Betawolf
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Betawolf

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The Origin of Con...
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Past, Present, an...
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The Complete Edga...
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Cannibals and Kings by Marvin Harris
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How to Get a PhD by Estelle M. Phillips
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I came across this when looking for a guide on effective supervision of students. While only one of the chapters is explicitly targeted at supervisors, it is certainly suitable for generally guiding supervision, containing a great deal of specific ad ...more
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The Origin of Consciousness in the Breakdown of the Bicameral... by Julian Jaynes
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Appleseed by John Clute
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Wow. Okay. So, I've been playing around with a few one-sentence summaries, and I think the closest I can get is to ask you to imagine what you'd get if John Milton had an erotic dream while possessed by the LSD-tripping ghost of Vernor Vinge. Even th ...more
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Permutation City by Greg Egan
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Makes 'ambitious scope' look like crazy understatement. Egan's starting point is the ethical and conceptual problems posed by people being able to scan their brains and run a software 'Copy' of themselves at a slowdown relative to real-time. The sci- ...more
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We Have Always Lived in the Castle by Shirley Jackson
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Great stuff. Psychological thriller, sympathetic magic, properly respectful treatment of cats, and all the main characters are decidedly abnormal (in contrast with the horribly normal antagonists). An ending that is neither entirely happy nor entirel ...more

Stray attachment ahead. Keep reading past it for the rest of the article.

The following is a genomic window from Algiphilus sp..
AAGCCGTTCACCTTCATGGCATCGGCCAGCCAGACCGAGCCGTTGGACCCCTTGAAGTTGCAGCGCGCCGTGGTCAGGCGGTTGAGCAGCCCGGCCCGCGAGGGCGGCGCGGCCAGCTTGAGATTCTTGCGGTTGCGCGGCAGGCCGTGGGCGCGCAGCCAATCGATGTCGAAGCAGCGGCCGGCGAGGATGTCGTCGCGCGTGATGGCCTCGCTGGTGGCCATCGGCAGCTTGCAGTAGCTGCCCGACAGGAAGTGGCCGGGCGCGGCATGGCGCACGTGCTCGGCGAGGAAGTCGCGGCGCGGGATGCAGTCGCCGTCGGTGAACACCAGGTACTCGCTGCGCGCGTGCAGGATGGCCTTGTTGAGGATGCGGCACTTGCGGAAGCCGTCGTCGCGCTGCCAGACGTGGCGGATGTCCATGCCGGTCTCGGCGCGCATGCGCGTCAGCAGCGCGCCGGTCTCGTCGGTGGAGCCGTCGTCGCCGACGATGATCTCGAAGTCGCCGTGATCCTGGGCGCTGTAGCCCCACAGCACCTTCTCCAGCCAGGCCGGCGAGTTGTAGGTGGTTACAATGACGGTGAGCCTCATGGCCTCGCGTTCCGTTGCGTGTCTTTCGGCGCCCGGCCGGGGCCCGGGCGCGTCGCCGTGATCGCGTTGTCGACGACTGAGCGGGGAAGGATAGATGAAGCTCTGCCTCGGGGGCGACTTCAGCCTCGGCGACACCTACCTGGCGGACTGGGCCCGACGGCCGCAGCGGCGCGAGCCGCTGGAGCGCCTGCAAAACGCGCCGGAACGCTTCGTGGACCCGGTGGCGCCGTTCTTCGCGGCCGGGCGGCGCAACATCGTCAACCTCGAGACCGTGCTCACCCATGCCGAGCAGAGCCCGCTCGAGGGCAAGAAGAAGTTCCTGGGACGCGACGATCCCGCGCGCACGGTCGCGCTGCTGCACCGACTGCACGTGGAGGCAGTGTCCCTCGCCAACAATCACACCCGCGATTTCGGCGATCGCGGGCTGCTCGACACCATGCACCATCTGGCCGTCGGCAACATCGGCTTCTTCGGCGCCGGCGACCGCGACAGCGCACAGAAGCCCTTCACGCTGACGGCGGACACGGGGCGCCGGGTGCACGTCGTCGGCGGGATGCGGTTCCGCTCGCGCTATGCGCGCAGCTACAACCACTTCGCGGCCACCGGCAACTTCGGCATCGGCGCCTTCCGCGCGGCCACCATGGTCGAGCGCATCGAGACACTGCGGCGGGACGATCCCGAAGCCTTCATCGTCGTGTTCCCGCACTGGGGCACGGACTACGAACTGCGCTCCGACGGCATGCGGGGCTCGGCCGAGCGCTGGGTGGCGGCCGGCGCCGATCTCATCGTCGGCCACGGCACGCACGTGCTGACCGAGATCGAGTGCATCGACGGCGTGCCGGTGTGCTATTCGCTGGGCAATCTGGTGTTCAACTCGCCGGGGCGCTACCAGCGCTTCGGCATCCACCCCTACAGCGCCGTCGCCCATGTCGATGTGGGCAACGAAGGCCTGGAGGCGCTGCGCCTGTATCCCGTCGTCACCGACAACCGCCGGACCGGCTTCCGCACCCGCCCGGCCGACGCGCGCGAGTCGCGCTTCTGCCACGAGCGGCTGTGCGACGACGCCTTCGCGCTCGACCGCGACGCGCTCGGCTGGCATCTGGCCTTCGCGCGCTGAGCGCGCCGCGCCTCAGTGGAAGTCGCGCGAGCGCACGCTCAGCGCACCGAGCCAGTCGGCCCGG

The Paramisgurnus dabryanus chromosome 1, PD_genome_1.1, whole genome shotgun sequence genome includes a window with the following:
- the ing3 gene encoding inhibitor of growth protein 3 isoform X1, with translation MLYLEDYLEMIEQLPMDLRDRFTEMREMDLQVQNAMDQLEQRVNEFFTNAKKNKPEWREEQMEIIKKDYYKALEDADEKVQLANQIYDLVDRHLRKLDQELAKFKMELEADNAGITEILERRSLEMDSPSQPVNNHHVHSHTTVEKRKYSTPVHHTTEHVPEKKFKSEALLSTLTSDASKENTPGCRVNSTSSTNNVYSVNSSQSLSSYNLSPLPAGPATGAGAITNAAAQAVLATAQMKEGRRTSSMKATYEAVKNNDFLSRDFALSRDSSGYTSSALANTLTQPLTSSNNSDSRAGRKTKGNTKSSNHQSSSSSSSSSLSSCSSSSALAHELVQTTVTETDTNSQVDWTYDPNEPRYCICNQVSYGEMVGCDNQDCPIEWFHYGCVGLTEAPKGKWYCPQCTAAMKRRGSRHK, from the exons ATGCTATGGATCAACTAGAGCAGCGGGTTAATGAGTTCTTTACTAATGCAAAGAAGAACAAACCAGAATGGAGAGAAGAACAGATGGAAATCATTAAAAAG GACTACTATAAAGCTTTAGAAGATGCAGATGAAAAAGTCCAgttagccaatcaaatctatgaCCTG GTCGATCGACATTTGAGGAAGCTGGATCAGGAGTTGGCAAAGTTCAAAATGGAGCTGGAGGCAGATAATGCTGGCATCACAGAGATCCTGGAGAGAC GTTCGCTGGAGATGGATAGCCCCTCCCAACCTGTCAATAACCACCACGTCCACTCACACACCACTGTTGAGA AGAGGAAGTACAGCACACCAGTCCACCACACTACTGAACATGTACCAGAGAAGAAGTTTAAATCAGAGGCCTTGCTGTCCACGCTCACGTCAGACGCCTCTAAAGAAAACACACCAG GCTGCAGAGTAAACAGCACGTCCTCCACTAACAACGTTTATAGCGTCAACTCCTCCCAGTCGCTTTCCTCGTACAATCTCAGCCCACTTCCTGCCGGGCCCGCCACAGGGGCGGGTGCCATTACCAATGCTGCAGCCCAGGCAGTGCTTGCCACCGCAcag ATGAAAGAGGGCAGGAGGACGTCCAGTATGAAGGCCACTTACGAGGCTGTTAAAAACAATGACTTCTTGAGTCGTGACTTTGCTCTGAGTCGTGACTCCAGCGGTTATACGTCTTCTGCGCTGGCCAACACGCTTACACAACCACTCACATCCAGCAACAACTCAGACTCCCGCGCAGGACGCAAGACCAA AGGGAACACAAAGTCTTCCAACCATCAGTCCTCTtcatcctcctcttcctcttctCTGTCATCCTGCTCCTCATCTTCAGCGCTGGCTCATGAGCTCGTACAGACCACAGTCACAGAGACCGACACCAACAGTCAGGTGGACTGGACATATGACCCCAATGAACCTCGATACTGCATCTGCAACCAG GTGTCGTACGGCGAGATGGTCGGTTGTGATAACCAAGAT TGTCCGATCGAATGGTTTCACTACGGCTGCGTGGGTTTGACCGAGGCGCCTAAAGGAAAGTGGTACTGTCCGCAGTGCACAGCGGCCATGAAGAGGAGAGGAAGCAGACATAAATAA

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The Uses of Literature by Italo Calvino
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The only reason I don't rank these essays higher is because several of them were devoted to subjects that blew right by me -- books I've never read, authors I've never heard of (or worse, those whose names are in a notional list of Important Figures ...more
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Frankenstein Unbound by Brian W. Aldiss
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The Uses of Literature by Italo Calvino
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The Wake by Paul Kingsnorth
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The hard thing about this book is not the shadow-tongue that immerses you into Kingsnorth's reconstruction of the rolling oral culture of the time, which quickly becomes easy to read and indeed eventually stops being noticeable (and actually, is done
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Hermann Hesse
“The life of the grownups had caught me, at first by a lock of hair or a finger, but soon it would have caught and bound me completely, the life lived according to goals, according to numbers, the life of order and jobs, or professions and examinations; soon the hour would strike for me too, soon I would be undergraduate, graduate student, minister, professor, would pay calls with a high hat and leather gloves to go with it, would no longer understand children, would perhaps envy them. But actually in my heart I didn't want any of this, I did not want to leave my world where things were good and precious. There was, to be sure, a completely secret goal for me when I thought about the future. The one thing I ardently wished for was to become a magician.”
Hermann Hesse, Autobiographical Writings

Julian Huxley
“Applied physics and chemistry bring more grist to the mill; applied biology will also be capable of changing the mill itself.”
Julian Huxley, Essays of a Biologist

Anthony Kenny
“In the period between Homer and Socrates most philosophers wrote in verse, and Plato, writing in the great age of Athenian tragedy and comedy, composed dramatic dialogue. Aristotle, an exact contemporary of the greatest Greek orator Demosthenes, preferred to write in prose monologue.”
Anthony Kenny, Ancient Philosophy

“Fire-priests have an uncomplicated theology; immolating people purifies them from sin, so the more people you burn to death the less sin there is in the world, and the more holy you are for doing it”
Graydon Saunders, The March North

Frans de Waal
“At the time, science had declared humans unique, since we were so much better at identifying faces than any other primate. No one seemed bothered by the fact that other primates had been tested mostly on human faces rather than those of their own kind.”
Frans de Waal, Are We Smart Enough to Know How Smart Animals Are?

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